28. Informal markets thrive on public streets. An old tree, a wall, or a bus shelter can be used to hold up the temporary frame of these roadside stalls. Such markets provide cheap buying options to the large lower middle-class population. At the end of the day, they are dismantled, packed and carried away. (52)
29. Approach busking as an asset to be encouraged rather than a problem to be solved. To get the best busking talent, cities must make the best buskers want to work there. Develop busking polices and guidelines in cooperation with the city’s busking community.(61)
The second part of the triangle is the hardware, the shaping of buildings and streets.(01) Starting from the users, we can get to a more people-centred approach for public space. Good buildings, plinths and streets cannot be taken for granted. Many post-war areas have been developed from abstract urban and rational design conceptions and housing requirements rather than from the perspective of peoples’ everyday needs for good places and plinths.(19) As buildings get bigger and bigger, more and more ground floor is taken up by service and security related to the companies inside, and with that come big, blank walls.(08) They harm the functioning of a good street. Empty ground floor spaces impact neighbouring businesses and contribute to blight anti-social activity.(13 & 19)
We are changing the question from “How many cars can we move down a street?” to “How many people can we move down a street?” Build the foundations of a good city on human observation – engineering has a very small role in something as organic and human as streets.(50)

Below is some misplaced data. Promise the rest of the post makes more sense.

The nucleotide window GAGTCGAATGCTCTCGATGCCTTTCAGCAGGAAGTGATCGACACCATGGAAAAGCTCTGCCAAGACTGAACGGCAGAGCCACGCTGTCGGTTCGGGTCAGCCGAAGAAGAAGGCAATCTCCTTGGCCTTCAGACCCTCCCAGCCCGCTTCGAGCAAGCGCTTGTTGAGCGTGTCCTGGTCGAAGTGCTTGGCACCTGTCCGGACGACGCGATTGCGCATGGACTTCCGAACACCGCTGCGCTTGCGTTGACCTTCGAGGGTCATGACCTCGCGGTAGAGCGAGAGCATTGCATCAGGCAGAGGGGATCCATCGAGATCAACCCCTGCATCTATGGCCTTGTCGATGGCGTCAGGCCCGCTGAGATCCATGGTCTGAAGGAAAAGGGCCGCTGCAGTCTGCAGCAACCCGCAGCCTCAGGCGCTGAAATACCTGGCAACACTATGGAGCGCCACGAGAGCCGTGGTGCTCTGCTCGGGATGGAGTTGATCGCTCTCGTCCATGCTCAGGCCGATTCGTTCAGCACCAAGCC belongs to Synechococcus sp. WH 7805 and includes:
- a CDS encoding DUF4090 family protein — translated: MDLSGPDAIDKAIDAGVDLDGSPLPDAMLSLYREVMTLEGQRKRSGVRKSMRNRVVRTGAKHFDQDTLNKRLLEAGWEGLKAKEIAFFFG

30. Create intimate streets for pedestrians with bold design elements, lighting, street furniture, trees, artistic details in the cement, parklets.(24) Solve the barriers that block the natural walking routes for pedestrians: traffic, canals, horizontally-oriented buildings, and wide auto-oriented buildings.(06)
31. The balance between ‘place’ and ‘movement’ in the city calls for improving the balance between fast and slow transport. A main element of success is prioritizing pedestrians and slowing traffic in the city, without eliminating motorized traffic. The pillar is making busy and quiet places at the same time.(49)
32. Informal uses in public realm can be stimulated by elements that are just as high as seating elements, but are not designed as such. These can be for example staircases along the water, high edges along planters, or just objects that can be positioned in different ways. Switching on/off water elements creates spaces suitable for organizing events whilst on quiet moments the joy and pleasure of the water element turns these spaces into an inviting place to stay.(49)